|Unitary Authority||Highlands and Islands|
|SAC EU Code||UK0012863|
|Status||Designated Special Area of Conservation|
* This is the approximate central point of the SAC. In the case of large, linear or composite sites, this may not represent the location where a feature occurs within the SAC.
General Site Character
Inland water bodies (Standing water, Running water) (1%)
Bogs, Marshes, Water fringed vegetation, Fens (20%)
Heath, Scrub, Maquis and Garrigue, Phygrana (6%)
Dry grassland, Steppes (50%)
Humid grassland, Mesophile grassland (13%)
Alpine and sub-Alpine grassland (5%)
Inland rocks, Screes, Sands, Permanent Snow and ice (5%)
Natura 2000 standard data form for this site as submitted to Europe (PDF, < 100kb)
When undertaking an appropriate assessment of impacts at a site, all features of European importance (both primary and non-primary) need to be considered.
Annex I habitats that are a primary reason for selection of this site
Trotternish Ridge is one of five sites on the oceanic west coast of Scotland representing species-rich Nardus grasslands. It is the most northerly site and is more upland in character than the other sites selected. Trotternish Ridge has the most extensive tracts of species-rich Nardus grasslands in the UK. These occur along the length of an extensive basalt escarpment. Both CG10 Festuca ovina – Agrostis capillaris – Thymus praecox grassland and CG11 Festuca ovina – Agrostis capillaris – Alchemilla alpina grassland are well-represented, mainly occurring as drier forms on well-drained slopes. Overall the grasslands are rich in both vascular plants and bryophytes, though heavy grazing on the slopes may be limiting species-richness. The flora is enriched by arctic-alpines, including sibbaldia Sibbaldia procumbens, the lady’s-mantle Alchemilla wichurae, mossy saxifrage Saxifraga hypnoides and cyphel Minuartia sedoides. The grasslands are notable for their bryophyte flora, which includes Atlantic species such as Scapania gracilis, Racomitrium ellipticum, Breutelia chrysocoma and Plagiochila spinulosa, occurring with calcicole mosses such as Aulacomnium turgidum and Schistidium apocarpum.
Trotternish Ridge is representative of mildly calcareous and calcshist screes at moderately high altitude in the oceanic west of Scotland. Although there is a mixture of scree types on the site, the calcareous screes are relatively restricted in extent. However, the mildly calcareous screes that are present have a rich flora, including northern rock-cress Arabis petraea, mountain sorrel Oxyria digyna, moss campion Silene acaulis, alpine lady’s-mantle Alchemilla alpina, stone bramble Rubus saxatilis, lesser clubmoss Selaginella selaginoides, the oceanic mosses Campylopus setifolius, Ulota phyllantha and Racomitrium ellipticum, and liverworts Plagiochila carringtonii and Lepidozia pearsonii. There is a rich fern flora, including green spleenwort Asplenium viride, scaly male-fern Dryopteris affinis and holly-fern Polystichum lonchitis. Flushed scree and the similar stony fell-field are habitats for the rare Iceland-purslane Koenigia islandica, growing with spiked wood-rush Luzula spicata and the montane liverwort Anthelia juratzkana.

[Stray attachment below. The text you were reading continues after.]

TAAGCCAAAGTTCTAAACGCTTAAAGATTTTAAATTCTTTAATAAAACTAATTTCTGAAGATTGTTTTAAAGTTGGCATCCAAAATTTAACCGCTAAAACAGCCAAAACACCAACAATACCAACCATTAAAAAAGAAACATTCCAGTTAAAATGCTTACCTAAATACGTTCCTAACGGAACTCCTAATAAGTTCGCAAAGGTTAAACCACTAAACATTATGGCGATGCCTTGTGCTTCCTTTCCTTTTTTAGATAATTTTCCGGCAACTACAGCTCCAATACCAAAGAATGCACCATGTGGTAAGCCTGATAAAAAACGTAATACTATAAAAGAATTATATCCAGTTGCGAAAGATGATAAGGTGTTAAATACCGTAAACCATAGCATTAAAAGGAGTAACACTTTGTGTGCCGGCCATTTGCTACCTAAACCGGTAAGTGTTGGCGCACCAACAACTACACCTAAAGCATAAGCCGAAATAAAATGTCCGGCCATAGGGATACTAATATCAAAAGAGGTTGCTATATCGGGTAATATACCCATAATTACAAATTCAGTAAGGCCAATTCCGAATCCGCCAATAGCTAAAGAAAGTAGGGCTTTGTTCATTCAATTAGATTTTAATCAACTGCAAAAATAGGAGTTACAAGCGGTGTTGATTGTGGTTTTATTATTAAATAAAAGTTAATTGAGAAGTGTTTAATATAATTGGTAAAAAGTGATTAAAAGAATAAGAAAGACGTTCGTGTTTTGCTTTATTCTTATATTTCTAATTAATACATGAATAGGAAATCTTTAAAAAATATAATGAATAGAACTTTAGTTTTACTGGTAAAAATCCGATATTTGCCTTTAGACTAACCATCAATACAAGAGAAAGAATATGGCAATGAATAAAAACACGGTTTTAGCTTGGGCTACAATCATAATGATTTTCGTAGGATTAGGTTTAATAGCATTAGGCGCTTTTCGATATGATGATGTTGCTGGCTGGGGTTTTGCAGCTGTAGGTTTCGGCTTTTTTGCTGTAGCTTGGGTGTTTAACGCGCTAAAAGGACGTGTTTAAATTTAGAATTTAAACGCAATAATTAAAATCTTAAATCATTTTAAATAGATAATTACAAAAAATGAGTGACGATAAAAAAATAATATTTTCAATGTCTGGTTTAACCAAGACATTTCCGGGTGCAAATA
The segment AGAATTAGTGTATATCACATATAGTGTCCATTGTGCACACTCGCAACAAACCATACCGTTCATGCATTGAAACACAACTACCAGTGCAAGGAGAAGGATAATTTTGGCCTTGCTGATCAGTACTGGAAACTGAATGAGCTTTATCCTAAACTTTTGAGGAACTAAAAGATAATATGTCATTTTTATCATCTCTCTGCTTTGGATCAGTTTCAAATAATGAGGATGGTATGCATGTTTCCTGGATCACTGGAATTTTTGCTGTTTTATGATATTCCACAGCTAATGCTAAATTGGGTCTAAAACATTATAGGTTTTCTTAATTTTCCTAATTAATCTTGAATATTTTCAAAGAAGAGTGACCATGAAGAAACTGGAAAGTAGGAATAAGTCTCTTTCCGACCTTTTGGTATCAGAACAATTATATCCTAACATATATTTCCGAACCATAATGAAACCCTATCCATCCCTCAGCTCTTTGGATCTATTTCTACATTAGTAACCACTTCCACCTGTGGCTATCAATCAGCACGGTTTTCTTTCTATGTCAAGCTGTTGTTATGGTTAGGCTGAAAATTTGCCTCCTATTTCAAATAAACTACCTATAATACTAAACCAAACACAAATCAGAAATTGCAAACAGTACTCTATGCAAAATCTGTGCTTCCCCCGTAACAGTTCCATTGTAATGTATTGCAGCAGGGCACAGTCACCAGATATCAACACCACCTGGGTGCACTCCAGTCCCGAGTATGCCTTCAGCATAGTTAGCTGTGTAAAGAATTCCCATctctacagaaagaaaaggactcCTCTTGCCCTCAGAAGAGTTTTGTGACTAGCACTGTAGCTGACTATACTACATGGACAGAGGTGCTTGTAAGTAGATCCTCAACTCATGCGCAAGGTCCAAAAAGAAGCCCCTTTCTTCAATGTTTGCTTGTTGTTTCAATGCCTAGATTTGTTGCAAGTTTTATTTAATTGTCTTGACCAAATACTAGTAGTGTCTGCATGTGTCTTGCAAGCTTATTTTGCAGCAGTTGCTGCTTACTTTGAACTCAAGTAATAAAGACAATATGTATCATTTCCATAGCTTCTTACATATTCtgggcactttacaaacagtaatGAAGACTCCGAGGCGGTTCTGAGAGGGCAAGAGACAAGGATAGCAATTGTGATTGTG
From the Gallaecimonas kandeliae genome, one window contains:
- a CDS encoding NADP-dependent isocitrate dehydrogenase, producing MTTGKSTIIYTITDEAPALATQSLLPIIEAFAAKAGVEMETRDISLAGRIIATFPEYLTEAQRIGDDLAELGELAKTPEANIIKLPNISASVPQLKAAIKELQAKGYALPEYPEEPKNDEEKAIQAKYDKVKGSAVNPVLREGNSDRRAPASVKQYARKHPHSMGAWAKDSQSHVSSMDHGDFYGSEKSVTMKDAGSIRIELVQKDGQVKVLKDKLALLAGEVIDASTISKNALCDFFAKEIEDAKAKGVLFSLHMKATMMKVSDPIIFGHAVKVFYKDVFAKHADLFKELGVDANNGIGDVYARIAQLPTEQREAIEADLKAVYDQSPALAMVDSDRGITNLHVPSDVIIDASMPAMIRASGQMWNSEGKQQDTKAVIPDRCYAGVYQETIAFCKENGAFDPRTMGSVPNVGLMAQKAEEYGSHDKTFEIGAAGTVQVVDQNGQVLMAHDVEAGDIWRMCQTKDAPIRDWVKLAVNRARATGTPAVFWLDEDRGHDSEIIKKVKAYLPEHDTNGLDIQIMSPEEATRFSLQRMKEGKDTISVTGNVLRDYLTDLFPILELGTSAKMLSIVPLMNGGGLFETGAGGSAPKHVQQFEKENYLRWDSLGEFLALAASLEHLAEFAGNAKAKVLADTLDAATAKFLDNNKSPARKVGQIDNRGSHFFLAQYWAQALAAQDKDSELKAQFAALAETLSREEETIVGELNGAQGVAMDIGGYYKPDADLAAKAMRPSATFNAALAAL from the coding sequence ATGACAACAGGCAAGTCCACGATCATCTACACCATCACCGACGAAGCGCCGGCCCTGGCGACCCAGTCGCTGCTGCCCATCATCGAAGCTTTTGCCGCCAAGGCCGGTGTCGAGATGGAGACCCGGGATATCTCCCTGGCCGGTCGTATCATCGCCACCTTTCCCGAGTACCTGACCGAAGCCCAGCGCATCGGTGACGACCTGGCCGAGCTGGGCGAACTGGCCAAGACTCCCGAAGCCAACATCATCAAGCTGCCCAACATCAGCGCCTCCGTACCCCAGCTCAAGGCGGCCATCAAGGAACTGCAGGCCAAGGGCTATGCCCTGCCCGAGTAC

Trotternish is representative of Calcareous rocky slopes with chasmophytic vegetation in north-west Scotland. There are extensive basalt cliffs, on which calcareous outcrops occur locally at moderately high altitude, higher than on the comparable site, Strath. These outcrops support characteristic crevice-dwelling plants. Of particular interest are the ferns green spleenwort Asplenium viride, brittle bladder-fern Cystopteris fragilis and holly-fern Polystichum lonchitis, and various calcicolous mosses. There is a moderately rich flora of arctic-alpine calcicoles, including glaucous meadow-grass Poa glauca, alpine meadow-grass Poa alpina, hoary whitlowgrass Draba incana and alpine saxifrage Saxifraga nivalis. The oceanic bryophyte flora associated with this habitat type is thought to be among the richest in the SAC series and includes the liverworts Colura calyptrifolia, Harpalejeunea ovata, Herbertus stramineus and Plagiochila spinulosa.
Annex I habitats present as a qualifying feature, but not a primary reason for selection of this site
4030 European dry heaths
7240 Alpine pioneer formations of the Caricion bicoloris-atrofuscae * Priority feature
Annex II species that are a primary reason for selection of this site
Annex II species present as a qualifying feature, but not a primary reason for site selection
Many designated sites are on private land: the listing of a site in these pages does not imply any right of public access.